Interview: Dustin Kott from Kott Motorcycles
Last year was a busy year for Dustin from Kott Motorcycles in LA. He built a shed load of bikes – around 12 to be exact. We thought we would ask him a few questions about his love of old Honda’s, what the future holds and showcase some of the immaculate café racers he has built in the last 12 months. Enjoy…
Can you introduce yourself to our readers? What’s your background?
My name is Dustin Kott of Kott Motorcycles. I am thirty seven years old and I am the owner and operator of a relatively small motorcycle shop just outside of downtown Los Angeles. My personal background is that of a Jack of all trades and master of none. I say that because I have had my hand in multiple trades, jobs and hobbies throughout my life and as I progress and grow in any one of them the more I realize how little I know and how much more there is to learn. As far as the motorcycles go however, I was very fortunate to have been around them at a young age. Even more so, I believe the real privilege was to be around older men who loved machines and committed themselves to either keeping them alive, restoring or improving them and passing that knowledge and passion along. I recall being captivated by the artistry of motorcycles which seemed to be innate in them due to the exposure and visibility of their design. Also, equally as important was the mechanical truth that one has to align with in order to achieve the end goal of being able to ride and bring life into a machine. Simply put, a combination of creativity and subjectivity along with mechanical guidelines and parameters.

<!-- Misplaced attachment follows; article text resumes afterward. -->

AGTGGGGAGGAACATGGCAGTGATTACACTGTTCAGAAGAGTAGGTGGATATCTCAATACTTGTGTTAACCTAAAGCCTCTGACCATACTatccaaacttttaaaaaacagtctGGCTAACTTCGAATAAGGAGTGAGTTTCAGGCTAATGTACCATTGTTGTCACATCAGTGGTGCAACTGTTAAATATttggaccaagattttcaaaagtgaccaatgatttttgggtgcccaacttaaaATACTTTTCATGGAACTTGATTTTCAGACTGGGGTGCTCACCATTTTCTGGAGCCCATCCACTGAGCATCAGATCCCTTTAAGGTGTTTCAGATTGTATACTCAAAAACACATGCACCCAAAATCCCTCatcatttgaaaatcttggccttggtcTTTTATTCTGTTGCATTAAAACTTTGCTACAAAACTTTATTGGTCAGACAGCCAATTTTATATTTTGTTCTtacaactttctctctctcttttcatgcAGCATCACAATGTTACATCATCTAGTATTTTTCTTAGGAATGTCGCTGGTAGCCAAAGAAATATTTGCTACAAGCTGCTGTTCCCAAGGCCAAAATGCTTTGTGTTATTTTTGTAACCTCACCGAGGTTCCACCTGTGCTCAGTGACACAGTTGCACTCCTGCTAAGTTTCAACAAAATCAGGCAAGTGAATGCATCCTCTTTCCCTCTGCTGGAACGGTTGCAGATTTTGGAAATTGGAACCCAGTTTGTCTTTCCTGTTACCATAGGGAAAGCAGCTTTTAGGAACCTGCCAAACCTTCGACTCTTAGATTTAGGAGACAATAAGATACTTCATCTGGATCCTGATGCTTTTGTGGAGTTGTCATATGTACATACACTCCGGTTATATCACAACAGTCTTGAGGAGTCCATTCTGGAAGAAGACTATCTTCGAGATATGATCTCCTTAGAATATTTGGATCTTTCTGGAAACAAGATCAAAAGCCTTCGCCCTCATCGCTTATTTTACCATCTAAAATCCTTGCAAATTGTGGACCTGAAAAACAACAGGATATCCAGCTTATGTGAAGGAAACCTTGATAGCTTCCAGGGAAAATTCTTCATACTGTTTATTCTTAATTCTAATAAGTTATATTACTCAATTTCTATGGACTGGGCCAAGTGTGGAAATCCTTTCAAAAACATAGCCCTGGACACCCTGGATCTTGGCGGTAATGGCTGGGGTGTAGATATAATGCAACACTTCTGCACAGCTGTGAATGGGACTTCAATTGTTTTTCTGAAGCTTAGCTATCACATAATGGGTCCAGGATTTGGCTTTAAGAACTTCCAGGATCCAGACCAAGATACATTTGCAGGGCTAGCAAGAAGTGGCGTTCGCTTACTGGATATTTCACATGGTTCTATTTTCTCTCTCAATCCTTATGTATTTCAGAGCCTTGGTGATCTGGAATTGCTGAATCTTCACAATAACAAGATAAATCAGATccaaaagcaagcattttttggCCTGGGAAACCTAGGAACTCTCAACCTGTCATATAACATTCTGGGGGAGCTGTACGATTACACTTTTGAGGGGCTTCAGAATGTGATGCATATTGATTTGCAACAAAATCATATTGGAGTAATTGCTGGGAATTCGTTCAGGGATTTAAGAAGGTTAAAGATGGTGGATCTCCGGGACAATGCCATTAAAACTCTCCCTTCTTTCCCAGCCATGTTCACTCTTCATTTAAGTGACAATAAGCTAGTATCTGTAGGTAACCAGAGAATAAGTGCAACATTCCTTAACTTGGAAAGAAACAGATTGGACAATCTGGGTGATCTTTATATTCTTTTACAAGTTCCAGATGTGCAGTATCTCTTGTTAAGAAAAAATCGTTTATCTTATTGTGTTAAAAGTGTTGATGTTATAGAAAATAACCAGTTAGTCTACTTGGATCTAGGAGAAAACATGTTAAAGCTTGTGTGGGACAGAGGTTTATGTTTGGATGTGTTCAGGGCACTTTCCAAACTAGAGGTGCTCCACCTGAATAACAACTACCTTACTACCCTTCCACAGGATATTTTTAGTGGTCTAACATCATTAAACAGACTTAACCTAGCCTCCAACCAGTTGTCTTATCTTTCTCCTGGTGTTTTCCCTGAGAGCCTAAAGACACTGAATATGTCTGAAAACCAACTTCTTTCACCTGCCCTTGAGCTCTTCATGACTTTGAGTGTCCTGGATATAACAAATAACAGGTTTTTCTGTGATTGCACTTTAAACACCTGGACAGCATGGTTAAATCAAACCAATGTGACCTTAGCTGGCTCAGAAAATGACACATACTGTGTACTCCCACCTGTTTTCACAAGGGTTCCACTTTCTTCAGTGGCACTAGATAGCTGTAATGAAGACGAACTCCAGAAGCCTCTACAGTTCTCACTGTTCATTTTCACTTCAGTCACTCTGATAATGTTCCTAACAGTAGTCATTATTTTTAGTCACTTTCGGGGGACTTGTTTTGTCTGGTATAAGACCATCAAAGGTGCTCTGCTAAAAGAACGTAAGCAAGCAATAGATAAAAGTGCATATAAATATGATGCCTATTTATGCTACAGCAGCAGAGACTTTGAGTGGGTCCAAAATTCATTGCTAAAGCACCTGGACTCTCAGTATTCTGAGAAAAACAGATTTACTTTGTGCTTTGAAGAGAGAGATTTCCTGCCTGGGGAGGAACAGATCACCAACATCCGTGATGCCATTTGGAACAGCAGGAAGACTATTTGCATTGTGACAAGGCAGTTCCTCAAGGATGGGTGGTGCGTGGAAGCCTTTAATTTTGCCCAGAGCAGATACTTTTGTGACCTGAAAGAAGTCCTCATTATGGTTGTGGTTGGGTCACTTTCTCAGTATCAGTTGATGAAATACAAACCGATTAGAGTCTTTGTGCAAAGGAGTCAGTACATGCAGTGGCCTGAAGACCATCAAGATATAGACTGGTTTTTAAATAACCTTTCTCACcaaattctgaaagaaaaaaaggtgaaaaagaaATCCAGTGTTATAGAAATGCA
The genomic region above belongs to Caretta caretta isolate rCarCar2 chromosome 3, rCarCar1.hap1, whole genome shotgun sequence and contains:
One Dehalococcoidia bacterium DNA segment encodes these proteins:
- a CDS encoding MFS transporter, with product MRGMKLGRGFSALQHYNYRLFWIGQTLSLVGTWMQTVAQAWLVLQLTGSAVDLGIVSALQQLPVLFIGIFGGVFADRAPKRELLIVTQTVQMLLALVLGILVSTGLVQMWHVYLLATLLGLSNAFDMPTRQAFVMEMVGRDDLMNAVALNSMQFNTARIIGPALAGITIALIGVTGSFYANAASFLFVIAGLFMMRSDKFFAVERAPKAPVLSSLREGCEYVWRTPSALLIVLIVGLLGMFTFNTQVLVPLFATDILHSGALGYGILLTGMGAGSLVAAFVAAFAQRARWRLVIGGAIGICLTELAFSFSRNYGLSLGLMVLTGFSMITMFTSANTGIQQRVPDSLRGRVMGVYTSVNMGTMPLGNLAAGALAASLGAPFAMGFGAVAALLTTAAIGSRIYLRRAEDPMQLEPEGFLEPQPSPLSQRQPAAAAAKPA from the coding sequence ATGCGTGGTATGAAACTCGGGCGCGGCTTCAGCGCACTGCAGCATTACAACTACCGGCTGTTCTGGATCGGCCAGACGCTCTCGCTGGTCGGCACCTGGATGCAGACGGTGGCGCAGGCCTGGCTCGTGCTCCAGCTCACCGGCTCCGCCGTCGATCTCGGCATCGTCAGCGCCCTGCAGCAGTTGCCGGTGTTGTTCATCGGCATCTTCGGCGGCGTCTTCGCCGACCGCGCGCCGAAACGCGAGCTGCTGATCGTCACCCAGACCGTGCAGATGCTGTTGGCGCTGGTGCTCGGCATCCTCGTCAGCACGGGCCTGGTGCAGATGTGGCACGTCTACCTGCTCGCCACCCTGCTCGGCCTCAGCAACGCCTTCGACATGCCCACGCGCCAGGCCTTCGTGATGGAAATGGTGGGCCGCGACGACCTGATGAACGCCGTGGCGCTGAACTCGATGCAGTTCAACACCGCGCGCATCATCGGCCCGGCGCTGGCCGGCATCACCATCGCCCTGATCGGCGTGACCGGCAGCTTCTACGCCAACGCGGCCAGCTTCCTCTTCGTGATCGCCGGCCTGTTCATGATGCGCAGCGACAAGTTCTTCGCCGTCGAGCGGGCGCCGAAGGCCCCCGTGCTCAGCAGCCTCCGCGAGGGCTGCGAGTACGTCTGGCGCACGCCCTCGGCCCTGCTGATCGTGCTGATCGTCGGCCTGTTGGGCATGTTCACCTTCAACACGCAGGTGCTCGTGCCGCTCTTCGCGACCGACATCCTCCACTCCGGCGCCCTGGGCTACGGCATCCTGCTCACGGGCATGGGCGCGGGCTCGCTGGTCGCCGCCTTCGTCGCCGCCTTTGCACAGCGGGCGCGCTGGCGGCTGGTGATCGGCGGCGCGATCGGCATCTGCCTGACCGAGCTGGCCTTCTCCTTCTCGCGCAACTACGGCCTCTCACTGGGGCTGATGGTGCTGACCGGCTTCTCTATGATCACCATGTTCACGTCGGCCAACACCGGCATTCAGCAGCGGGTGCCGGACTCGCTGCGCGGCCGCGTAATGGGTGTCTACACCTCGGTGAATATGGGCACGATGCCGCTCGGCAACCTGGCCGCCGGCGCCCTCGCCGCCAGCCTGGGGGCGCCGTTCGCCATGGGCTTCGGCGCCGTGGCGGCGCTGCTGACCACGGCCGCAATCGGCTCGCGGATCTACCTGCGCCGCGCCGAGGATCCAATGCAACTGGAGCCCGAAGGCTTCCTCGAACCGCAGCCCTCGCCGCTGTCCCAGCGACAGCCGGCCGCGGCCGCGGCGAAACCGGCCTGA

Where are you right now?
I am presently at a somewhat forgettable hotel in the city of Cleveland Ohio. I was fortunate enough to have built a custom motorcycle for Progressive Insurance this past year, and they have flown me out to a number of different cities to represent and speak about the bike at the touring International Motorcycle Shows.
What was your first bike?
My first machine was a 1966 Honda S-90. I remember that motorcycle made the world feel like a big place for me. Even though the bike sounded like it was coming apart at 60mph, I knew I had found a great way to escape in my own mind, or perhaps from it. That bike was given to me by my Grandfather.
You obviously have a love for old Honda CB’s. What’s the attraction?
I have an attraction toward the sixties and seventies era Honda CB’S for a number of reasons. The truth is that when I really started to look into getting a real motorcycle in my late teens I had an affinity toward anything vintage. Having been around the beauty and mystique of the early English twins and always having a genuine appreciation of early American board track racers. The sobering reality is that you cannot have champagne taste on a beer budget. The Honda CB was the clear and obvious alternative. During the late 90’s I remember seeing pages of CBs listed in the paper and at that time they were only $300-$500, usually titled and running! That cost has since then quadrupled here in the great golden state, but it has proven to be the perfect machine to use in order to emulate the silhouettes of the previously mentioned bikes that I was so influenced by.
What’s inspires you?
I have always pulled inspiration from the idealism of simplicity. I found that the bikes that I have spent time restoring and modifying only seemed to improve as more and more of the encumbrances dissipated. I have occasionally received underhanded compliments concerning the redundant simplicity of my builds but I remind myself that more than half of all my efforts are details that no one will ever even see. This also is an inspiration, to focus energy into aspects of a build that are unlikely to be visibly recognized or appreciated.
What’s the favourite bike you’ve built?